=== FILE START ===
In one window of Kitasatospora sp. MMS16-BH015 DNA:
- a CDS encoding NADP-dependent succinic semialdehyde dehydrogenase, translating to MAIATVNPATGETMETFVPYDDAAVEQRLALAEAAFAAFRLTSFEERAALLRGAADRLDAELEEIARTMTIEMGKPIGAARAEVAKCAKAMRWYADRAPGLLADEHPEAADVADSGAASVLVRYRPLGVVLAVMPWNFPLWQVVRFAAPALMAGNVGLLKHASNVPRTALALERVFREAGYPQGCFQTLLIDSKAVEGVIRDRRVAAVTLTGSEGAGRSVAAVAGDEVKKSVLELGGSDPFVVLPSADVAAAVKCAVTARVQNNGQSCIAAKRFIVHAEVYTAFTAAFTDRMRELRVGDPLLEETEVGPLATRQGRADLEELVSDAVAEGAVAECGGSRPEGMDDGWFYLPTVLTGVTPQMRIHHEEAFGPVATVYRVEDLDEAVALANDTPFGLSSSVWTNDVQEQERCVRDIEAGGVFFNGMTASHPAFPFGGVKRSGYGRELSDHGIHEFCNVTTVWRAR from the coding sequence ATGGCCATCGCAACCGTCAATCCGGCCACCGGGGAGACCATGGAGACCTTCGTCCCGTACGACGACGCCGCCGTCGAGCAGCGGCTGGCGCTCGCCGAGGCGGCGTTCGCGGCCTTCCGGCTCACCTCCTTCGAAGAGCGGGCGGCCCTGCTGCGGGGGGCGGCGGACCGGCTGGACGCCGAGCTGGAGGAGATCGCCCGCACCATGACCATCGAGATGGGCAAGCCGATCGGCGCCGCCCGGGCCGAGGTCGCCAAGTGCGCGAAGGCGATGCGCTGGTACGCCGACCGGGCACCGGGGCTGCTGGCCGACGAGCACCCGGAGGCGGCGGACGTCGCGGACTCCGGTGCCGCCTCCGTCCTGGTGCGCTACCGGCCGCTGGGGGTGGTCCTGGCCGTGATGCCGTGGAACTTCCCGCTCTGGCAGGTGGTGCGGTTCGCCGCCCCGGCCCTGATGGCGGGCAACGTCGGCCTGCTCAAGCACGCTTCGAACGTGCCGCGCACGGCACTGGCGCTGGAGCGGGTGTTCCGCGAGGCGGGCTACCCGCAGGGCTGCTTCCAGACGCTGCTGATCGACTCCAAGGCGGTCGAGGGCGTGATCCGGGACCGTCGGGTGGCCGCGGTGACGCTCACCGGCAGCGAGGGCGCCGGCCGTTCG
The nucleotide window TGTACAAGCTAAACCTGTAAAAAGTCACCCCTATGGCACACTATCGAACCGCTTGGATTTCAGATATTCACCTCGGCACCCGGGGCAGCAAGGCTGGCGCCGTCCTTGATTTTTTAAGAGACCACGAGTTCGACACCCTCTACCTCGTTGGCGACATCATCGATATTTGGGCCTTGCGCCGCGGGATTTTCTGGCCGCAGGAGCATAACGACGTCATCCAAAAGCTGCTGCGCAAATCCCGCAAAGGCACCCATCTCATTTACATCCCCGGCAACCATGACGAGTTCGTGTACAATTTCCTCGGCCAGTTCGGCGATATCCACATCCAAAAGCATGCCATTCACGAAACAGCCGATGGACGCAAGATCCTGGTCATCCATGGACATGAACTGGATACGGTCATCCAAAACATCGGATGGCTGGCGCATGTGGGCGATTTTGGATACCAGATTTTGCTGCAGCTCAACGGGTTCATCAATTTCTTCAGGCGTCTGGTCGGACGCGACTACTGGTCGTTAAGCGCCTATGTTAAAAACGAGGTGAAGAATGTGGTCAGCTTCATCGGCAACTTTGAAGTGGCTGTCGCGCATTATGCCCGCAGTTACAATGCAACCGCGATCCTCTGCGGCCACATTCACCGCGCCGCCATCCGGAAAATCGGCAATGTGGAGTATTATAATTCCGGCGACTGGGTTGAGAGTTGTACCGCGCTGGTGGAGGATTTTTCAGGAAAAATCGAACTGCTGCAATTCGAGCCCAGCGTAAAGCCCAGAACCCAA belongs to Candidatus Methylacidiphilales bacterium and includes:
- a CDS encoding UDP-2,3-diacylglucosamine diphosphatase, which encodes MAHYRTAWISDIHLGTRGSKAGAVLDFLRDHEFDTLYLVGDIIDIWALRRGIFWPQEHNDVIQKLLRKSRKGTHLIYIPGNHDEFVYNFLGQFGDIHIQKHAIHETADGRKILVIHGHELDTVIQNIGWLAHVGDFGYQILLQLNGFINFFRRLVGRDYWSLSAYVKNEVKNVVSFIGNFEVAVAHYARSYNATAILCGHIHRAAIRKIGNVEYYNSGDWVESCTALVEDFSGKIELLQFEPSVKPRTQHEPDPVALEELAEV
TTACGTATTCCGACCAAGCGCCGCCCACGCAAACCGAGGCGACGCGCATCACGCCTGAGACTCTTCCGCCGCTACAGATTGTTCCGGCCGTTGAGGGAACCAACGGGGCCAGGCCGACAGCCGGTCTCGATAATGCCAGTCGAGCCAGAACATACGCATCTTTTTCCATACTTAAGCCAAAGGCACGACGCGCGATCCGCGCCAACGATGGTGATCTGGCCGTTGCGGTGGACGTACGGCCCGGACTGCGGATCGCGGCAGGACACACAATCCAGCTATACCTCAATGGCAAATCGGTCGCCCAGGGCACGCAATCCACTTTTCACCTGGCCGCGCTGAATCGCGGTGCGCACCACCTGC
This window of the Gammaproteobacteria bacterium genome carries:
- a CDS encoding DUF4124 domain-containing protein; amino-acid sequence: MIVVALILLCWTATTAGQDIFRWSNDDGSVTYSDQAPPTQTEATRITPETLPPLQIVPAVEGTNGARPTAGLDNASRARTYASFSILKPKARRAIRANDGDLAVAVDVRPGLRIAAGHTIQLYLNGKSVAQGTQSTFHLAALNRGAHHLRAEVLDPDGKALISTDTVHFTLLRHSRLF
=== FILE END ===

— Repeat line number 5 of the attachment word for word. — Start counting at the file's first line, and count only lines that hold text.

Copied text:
TTACGTATTCCGACCAAGCGCCGCCCACGCAAACCGAGGCGACGCGCATCACGCCTGAGACTCTTCCGCCGCTACAGATTGTTCCGGCCGTTGAGGGAACCAACGGGGCCAGGCCGACAGCCGGTCTCGATAATGCCAGTCGAGCCAGAACATACGCATCTTTTTCCATACTTAAGCCAAAGGCACGACGCGCGATCCGCGCCAACGATGGTGATCTGGCCGTTGCGGTGGACGTACGGCCCGGACTGCGGATCGCGGCAGGACACACAATCCAGCTATACCTCAATGGCAAATCGGTCGCCCAGGGCACGCAATCCACTTTTCACCTGGCCGCGCTGAATCGCGGTGCGCACCACCTGC